“Baaaaaaa!” Said the Lamb

lamb

Catherine Edwards

Emergent Literacy Design

Rationale:  Phoneme awareness is one of the keys to later reading success. It is important to focus on it in the classroom since it can predict the amount of phonemes a student understands. In this lesson students will learn the phoneme /a/. It is important for the student to be able to recognize the letter /a/ says, “ahh” even when after a letter like /b/. Through meaningful activities that are evidence-based, the students will master this phoneme in written and oral language.

Materials: Paper, pencil, cut out lamb heads with "bahhh" on one side, assessment worksheet, chart paper with a tongue twister written on it, and the book, "A Cat Nap.”

Procedure:

 1) Purpose: As an introduction, I will explain that it helps when you know what letters make what mouth moves, or sounds, and when they make them because our language can be quite confusing. “Today we are going to talk about the letter “a” and the sound it makes. We spell /a/ with letter a. A looks like a tall, pointed mountain, and when you look up at a tall pointed mountain you say, “ahhhh.”

 

2) I will ask the students, "Have you ever heard a lamb make a noise before? What noise does a lamb make?  Have you ever seen one? What noise would you hear if you drove past a field of lambs?” After listening to their answers, I will respond with a, “bahhh! I will cup my hands around my mouth to make the lamb noise. I will encourage the students to do this by finding the /a/ in lamb. “I’m going to stretch out lamb in super slow motion and listen for the “ahhh” saying, lll-a-a-amb. Slower: Lll-a-a-a-mmmbb. There it was! "Let's pretend we are lambs!"

 

3) I will walk over to chart paper with the tongue twister, “The fat cat smashed the mad rat” on it and read it aloud. After reading it to the students a few times, I will encourage them to recite it with me. When the students are able to say the tongue twister well, I will let them know that I am going to say the tongue twister a little different this time. I will say, “Students, this next time we say our tongue twister and you hear the /a/ sound come from your mouth, stretch it out longer than the other sounds you say. Then, I will encourage them to cup their hands around their mouths and say the /a/ again as they read. "The f/a/t c/a/t sm/a/shed the m/a/d r/a/t.”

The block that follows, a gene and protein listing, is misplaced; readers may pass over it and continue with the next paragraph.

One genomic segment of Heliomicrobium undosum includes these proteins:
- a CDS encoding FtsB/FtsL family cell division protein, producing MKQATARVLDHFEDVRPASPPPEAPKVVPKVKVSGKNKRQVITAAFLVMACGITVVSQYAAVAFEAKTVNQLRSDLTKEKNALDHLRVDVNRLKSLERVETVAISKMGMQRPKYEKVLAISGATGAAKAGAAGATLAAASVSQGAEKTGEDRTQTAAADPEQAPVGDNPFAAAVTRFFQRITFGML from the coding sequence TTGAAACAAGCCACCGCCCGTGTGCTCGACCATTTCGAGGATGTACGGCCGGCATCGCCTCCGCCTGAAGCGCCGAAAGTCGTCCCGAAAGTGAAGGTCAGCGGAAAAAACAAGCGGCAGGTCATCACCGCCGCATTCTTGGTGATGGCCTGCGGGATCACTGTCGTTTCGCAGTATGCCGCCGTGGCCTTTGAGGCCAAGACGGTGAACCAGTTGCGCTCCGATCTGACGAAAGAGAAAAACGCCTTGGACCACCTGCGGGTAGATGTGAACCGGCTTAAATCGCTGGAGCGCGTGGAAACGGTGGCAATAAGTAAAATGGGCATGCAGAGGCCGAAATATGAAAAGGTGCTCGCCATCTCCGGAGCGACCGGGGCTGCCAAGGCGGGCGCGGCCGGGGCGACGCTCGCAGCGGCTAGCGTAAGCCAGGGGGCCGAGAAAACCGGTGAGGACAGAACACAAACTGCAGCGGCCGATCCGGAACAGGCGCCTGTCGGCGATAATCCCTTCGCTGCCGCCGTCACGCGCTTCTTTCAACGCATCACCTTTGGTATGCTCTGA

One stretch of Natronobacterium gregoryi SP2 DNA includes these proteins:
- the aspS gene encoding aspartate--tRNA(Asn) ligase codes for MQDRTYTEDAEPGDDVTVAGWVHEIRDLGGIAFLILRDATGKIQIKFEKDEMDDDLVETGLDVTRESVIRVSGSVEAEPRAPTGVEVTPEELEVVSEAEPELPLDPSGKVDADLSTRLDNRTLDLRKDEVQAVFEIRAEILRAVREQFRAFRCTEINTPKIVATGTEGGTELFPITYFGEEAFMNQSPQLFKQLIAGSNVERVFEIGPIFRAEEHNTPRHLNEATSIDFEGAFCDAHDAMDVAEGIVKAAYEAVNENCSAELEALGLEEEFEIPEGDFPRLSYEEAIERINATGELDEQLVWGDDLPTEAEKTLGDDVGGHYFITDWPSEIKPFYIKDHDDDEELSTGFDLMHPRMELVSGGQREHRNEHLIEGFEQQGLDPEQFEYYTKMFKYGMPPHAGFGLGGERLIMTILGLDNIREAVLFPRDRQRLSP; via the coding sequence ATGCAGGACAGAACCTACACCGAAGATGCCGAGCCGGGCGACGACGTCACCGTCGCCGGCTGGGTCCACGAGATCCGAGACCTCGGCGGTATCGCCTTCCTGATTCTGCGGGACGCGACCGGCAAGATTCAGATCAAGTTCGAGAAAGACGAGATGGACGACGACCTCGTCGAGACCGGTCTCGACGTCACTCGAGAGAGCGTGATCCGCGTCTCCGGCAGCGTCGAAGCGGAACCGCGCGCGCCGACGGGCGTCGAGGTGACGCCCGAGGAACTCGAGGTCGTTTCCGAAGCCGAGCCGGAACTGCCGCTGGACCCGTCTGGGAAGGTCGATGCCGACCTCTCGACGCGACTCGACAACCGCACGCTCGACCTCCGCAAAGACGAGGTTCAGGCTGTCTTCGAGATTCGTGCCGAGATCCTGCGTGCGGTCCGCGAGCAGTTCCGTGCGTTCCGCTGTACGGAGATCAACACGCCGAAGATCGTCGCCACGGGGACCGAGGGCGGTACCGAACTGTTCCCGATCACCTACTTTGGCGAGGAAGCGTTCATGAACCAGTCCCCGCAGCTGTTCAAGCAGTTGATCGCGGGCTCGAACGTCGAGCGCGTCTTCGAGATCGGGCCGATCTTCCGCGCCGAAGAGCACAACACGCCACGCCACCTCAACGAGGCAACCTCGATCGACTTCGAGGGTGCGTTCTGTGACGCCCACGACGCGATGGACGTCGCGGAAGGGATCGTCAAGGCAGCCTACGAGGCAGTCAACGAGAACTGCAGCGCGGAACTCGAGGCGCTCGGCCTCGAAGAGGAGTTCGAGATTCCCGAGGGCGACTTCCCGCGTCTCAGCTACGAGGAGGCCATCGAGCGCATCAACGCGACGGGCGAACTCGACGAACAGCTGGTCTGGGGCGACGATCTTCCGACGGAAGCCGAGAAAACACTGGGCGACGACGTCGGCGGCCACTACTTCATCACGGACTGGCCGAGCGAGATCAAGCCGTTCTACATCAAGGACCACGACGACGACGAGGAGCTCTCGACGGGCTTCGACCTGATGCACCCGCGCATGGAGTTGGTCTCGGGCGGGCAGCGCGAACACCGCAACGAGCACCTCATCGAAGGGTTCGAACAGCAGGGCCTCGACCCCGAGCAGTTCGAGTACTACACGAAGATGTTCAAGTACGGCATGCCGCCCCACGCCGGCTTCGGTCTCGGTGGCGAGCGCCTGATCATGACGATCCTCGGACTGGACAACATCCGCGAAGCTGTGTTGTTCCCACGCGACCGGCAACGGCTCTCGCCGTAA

4) To practice writing the letter /a/ in a word, I will ask them to take out a pen and paper. I will explain to the students to watch me write the words first and then they can try on their own. First, I am going to start at the fence and loop around and make an “o.” Then, I am going to give the “o” a tail to make it an “a.” I will say, “Now, students please practice writing the letter “a” on your paper.” I will have them write it several times over.

 

5) Next I will pass out the cut out lamb heads with "bahhhh" on one side. I will tell them that I will read out a few sets of words, and when they hear the /a/ sound in one of them to hold up their lamb head. A few examples of are: met/mat, back/bake, splash/sprint, and track/trike. Now, let’s see if you can spot the /a/ in some words. Cup your mouth to say /a/ if you hear /a/ in these words: The, an, ball, spot, apple, rat, doll, ham, him, did, dad.

 

6) I will then read "A Cat Nap" out loud, and ask the students to listen very carefully to the words. The book talk is: “Tab is a cat who likes to nap. One day she falls asleep in a bag and is accidentally carried to a baseball game in the bag. What will happen to Tab? Will his owner find him?” I will read the book a second time and ask my students to raise their lamb heads each time they hear the phoneme /a/. Which word in the title has the letter /a/? Can you think of other ways to write your word with the letter /a/ in its spelling?

 

7) As an assessment, I will pass out a worksheet with various illustrations on it. Some of illustrations will contain the /a/ phoneme in their pronunciation and some will not. They are supposed to draw a line to the pictures with the words that have /a/ in them.

 

Reference: Pennington, Mark. "How and When to Teach Phoneme Awareness." Education Articles. N.p., n.d. Web. 24 June 2013. <http://www.edarticle.com/pdf/article-633.pdf>.

 

Assessment worksheet: http://www.kidzone.ws/kindergarten/vowels/a-begins1.htm

 

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